Liquored up and lacquered down

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March 1, 2004 // UPDATED 9:21 am - April 25, 2007
By: Ellen P. Gabler
Ellen P. Gabler

Lovin' the legendary Lee's Liquor Lounge

When the band changes, so does the crowd -- and that's what keeps things interesting at Lee's Liquor Lounge. With live music every weeknight, Lee's lives to fill the air with country, rockabilly, honky-tonk and blues -- young cowgirls and cowboys and old hats all belly up to what may be the cleanest wood-paneled bar in the world.

What's hot

A rotating showcase of the area's hottest bands draws in Lee's eclectic crowds. "We're not your VFW country hall," Booking Agent Dave Wolfe explained, "We get the local (music) scene doing what people want."

The marlin and mountain lion nailed to Lee's taxidermic walls bounce to different beats each night. Weekends carry the biggest shows, Manager Carmen Sirian said, but all week long, quality bands keep adoring fans movin' on the dance floor.

Touring country cover and brass bands trade off with local favorites including the nine-piece ska group Umbrella Bed, Auto Body Experience, Lazy Ike and the Daredevils (every Wednesday) and Roxxy Hall (an all-women group that plays every other Saturday).

Local legend, country-rockers Trailer Trash plays the first Friday of every month as does at least one band from Austin, Texas, the country-lovin' capital of the U.S.

What's not

It's best to plan ahead before taking a trip to the Liquor Lounge -- if you don't like the band or want to spend some time chatting with friends, it could be a long night. Even when they're good, the bands play loud. Check the calendar at www.leesliquorlounge.com/calendar.html to make sure your plans jive with Lee's.

The scene

With a big dance floor, seating off to the side and booth and bar lounging available, groupies can dance, drink or just scope the crowd. Lee's regulars are intoxicatingly loyal to owner Louie Sirian, and say his "big heart" and hard work make the trinket-filled saloon a home away from home.

"I threw my first dart here, and it was a bulls-eye," Kelly, a Lee's regular, said. "It's always a good scene. People are into the community and familiarity of the whole place."

The crowd

Don't expect to find a plethora of hot, young singles straddling the lounge-style seats every night. While they may come to hear their favorite band, gray-hairs often graze the dance floor while middle-aged lovers sit "bus-style" in nearby booths to watch.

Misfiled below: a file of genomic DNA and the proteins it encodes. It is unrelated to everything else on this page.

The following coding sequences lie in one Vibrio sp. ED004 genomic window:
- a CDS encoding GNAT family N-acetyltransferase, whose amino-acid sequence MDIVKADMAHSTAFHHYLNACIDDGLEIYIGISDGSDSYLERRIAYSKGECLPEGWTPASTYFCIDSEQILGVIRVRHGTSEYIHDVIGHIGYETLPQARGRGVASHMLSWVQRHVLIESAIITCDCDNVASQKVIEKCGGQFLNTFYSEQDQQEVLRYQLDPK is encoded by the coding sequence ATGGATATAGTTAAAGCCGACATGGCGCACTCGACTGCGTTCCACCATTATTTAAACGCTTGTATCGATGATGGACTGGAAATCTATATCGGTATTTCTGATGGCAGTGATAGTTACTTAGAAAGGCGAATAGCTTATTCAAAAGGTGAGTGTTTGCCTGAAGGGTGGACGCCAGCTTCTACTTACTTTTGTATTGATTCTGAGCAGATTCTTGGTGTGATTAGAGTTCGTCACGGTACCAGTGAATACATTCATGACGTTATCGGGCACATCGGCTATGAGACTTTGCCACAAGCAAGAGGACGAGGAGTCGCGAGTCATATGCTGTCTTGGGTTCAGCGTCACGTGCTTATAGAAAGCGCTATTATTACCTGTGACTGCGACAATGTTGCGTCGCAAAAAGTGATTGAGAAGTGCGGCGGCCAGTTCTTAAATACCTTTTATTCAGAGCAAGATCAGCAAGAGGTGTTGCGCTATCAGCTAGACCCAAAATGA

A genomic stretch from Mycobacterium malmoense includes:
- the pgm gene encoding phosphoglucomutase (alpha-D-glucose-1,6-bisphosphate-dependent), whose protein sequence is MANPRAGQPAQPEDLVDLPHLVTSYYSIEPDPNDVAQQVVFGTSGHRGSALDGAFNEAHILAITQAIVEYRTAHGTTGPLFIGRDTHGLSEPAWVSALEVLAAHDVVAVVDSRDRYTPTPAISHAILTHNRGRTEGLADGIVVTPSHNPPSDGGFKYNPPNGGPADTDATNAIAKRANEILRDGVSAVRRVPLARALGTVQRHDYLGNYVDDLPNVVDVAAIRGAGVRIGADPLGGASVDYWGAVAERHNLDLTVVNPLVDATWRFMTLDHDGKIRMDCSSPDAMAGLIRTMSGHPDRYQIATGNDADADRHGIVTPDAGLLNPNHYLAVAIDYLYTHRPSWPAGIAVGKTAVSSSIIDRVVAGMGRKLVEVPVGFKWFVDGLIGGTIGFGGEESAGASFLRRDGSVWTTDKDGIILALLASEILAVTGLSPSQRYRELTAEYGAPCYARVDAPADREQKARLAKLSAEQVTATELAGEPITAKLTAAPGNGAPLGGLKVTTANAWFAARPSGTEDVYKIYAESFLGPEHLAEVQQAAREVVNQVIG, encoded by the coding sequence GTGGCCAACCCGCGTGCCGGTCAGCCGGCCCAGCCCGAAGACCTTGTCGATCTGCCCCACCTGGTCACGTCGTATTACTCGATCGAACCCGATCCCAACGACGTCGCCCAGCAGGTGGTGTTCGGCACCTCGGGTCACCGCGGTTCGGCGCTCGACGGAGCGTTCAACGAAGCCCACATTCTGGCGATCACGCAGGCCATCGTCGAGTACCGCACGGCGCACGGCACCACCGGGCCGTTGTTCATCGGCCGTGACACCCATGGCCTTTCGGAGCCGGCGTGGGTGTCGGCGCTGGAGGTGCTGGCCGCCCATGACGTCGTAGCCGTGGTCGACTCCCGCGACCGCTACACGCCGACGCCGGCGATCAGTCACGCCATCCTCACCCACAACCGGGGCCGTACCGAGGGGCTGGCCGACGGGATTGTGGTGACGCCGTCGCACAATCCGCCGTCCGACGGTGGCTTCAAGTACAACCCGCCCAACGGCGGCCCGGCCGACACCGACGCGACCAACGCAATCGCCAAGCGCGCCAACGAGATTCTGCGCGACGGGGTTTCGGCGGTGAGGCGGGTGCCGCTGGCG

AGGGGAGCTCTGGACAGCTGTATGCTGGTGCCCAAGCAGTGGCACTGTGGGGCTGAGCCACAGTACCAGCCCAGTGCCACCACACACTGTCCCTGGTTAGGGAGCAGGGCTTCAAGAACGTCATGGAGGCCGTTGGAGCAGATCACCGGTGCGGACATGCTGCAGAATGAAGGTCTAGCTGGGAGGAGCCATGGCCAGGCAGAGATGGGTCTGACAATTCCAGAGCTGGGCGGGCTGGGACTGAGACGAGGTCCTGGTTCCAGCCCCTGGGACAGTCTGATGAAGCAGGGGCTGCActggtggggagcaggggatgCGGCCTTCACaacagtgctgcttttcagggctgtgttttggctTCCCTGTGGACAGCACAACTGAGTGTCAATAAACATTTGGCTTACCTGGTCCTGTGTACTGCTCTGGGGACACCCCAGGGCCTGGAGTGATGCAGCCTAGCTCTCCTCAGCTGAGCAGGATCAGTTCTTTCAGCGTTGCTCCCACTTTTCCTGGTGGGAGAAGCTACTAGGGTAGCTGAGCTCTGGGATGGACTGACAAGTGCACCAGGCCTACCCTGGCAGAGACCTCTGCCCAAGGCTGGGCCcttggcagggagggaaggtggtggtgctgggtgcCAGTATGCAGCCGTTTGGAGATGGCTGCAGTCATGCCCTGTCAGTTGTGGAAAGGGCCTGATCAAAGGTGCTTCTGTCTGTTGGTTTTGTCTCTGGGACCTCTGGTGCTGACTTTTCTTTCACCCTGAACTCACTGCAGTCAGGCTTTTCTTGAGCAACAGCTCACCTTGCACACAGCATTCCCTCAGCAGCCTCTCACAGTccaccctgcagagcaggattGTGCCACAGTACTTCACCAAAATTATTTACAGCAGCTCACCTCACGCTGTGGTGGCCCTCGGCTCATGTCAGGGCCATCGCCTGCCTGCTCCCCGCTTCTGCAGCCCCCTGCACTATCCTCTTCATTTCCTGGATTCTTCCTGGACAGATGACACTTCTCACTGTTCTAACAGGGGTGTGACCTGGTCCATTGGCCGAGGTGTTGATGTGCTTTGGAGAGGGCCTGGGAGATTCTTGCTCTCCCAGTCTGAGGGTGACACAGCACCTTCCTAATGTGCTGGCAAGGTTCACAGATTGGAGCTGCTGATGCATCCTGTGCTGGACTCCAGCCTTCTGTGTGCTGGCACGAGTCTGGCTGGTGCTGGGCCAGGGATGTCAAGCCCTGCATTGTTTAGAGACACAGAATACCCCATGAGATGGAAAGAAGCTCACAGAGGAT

That, however, might just be Lee's draw. Old, young, those with dreads, hippie dresses or leather pants with studded belts file in. Ed, who has been a bartender since '78, said the people are what make Lee's the place to be. Everyone is welcome, and everyone is so nice, he said. Jill, a first-time visitor, described Lee's as "a place for moms to feel cool."

Consumables, liquid and other

Drinks go up at Lee's when the volume does. Before 8 p.m., domestic beers are $3; imports, $4; rail drinks, $3.25, and well drinks, $4.75. When the band hits, you gotta' shell out a bit more to get sauced: domestics go up to $3.75; imports, $4.25; rails, $3.75, and wells $4.50-$4.75. Rest assured, though, the bartenders have a heavy hand, and the drinks don't disappoint.

Those looking to start early can cash in on Lee's Happy Hour special: "Everybody gets a free drink," Bill, a bartender of 11 years, said. "That makes people happy." Monday-Thursdays and Saturdays, a drink is on Lee's -- provided you get there at 11:30 a.m. or 5 p.m. or within the half hour following each.

Make sure to eat before you go, snacks are the only solid consumables here, beef jerky, chips, pretzels and, of course, the 25-cent M&M/Skittles from the vending machine.

Cover charges

A $5 cover gets you in to see most country-rockers. Special shows could reach $8. If cover charges aren't for you, just remember: Lee's is not wound into Downtown's snooty parking web; they have their own free parking lot just across the street.

The verdict

If you're hip to the music scene (or want to be), or are just looking for a break from the monotonous hip-hop slop of traditional Minneapolis haunts, make a stop at Lee's. According to one fan, "there's no place like it in town."